It is often said that all the conditions for the first production of a living organism are now present, which could ever have been present. But if (and oh! what a big if!) we could conceive some warm little pond, with all sorts of ammonia and phosphoric salts, light, heat, electricity, &c, present, that a protéine compound was chemically formed ready to undergo still more complex changes, at the present day such matter would be instantly devoured or absorbed,
38 Darwin to J.D. Hooker [29 March 1863] The Correspondence of Charles Darwin (Cambridge U. Press), v. 11: 278.
39 On Darwin's ideas on origins of life see J. Farley, The spontaneous generation controversy: from Descartes to Oparin (Johns Hopkins University Press, Baltimore, 1977), and James Strick, Sparks of Life: Darwinism and the Victorian Debates over Spontaneous generation (Cambridge, MA: Harvard U. Press, 2000).
40 Darwin to Lyell 11 October  The Correspondence of Charles Darwin (Cambridge U. Press), v. 7: 344.
41 The Correspondence of Charles Darwin (Cambridge U. Press), v. 7: 421.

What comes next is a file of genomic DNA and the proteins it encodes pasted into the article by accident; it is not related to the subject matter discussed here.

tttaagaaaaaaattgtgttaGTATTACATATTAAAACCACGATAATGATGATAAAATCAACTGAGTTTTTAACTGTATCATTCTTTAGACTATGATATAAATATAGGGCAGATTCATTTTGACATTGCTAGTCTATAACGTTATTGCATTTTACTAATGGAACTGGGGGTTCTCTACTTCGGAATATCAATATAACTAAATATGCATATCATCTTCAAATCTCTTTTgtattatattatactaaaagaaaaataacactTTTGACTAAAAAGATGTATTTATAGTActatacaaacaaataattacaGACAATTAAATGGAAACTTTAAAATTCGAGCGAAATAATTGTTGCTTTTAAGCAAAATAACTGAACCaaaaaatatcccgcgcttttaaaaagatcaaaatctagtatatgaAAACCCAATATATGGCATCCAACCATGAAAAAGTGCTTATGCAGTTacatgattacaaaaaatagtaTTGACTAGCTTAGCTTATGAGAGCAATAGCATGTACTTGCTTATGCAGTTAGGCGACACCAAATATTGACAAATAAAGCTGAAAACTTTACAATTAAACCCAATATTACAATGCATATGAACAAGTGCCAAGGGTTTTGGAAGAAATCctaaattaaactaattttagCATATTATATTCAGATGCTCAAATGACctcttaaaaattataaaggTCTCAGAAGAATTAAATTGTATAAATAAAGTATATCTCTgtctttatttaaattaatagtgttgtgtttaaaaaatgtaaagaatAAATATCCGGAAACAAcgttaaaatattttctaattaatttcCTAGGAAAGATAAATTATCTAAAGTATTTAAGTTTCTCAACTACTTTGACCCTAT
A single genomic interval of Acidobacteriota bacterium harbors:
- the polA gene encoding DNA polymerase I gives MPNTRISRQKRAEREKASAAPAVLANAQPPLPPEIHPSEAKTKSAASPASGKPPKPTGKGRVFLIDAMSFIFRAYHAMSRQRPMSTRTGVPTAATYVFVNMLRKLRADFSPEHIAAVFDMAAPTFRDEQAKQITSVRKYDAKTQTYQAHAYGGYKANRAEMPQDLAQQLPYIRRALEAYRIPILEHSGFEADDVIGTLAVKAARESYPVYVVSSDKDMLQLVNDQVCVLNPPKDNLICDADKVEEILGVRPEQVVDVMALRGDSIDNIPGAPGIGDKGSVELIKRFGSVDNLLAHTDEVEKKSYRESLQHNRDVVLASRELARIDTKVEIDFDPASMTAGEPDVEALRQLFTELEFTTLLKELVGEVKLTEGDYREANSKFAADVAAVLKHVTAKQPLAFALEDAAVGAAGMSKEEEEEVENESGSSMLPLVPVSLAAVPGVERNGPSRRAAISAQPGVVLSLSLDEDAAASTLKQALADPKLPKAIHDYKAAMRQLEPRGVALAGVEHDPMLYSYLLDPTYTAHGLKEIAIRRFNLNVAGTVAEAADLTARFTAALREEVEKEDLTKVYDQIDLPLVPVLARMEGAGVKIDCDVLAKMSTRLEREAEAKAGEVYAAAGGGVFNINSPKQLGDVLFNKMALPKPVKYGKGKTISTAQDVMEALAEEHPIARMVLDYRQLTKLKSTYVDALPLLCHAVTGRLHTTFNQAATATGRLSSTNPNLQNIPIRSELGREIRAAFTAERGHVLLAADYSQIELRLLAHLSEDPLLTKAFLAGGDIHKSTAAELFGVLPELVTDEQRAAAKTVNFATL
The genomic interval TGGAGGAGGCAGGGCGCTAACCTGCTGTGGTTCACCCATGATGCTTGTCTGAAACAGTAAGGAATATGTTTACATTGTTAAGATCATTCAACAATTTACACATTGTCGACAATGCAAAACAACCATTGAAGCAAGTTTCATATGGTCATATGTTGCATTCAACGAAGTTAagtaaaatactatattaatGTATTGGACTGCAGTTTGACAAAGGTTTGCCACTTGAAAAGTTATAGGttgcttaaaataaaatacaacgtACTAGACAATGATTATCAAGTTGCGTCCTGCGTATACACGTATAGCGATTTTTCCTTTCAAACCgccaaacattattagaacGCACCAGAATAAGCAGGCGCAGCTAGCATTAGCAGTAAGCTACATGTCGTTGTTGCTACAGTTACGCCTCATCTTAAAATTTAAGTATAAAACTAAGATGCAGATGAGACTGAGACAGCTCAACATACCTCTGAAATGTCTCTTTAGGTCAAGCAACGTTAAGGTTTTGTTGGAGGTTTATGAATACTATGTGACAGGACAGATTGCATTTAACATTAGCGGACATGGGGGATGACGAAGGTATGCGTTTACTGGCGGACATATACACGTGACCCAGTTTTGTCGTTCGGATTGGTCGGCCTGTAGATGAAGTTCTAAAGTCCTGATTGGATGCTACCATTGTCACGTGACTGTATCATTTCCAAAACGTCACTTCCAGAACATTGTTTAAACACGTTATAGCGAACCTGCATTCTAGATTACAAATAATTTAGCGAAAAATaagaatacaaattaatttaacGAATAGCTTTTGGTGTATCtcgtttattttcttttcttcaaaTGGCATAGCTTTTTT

42 C. Darwin, "The doctrine of heterogeny and the modification of species", Athenaeum No. 1852 (18 April 1863): 554–555, p. 554.
43 C. Darwin, On the origin of species (London: John Murray, 1861): 514 and subsequent editions.
44 Compare the passage that began in the first edition of Origin of species as 'Therefore I should infer from analogy that probably all the organic beings which have ever lived on this earth have descended from some one primordial form, into which life was first breathed.', p. 484 with 2nd edition p. 484, 3rd edn p. 519, 4 edn is identical to the 3rd, 5th edn p. 573; 6th p. 425.
45 C. Darwin, The variation of animals and plants under domestication (London: John Murray, 1868), v. 1: 12 13.
46 C. Darwin, The variation of animals and plants under domestication (London: John Murray, 1875), v. 1: 13.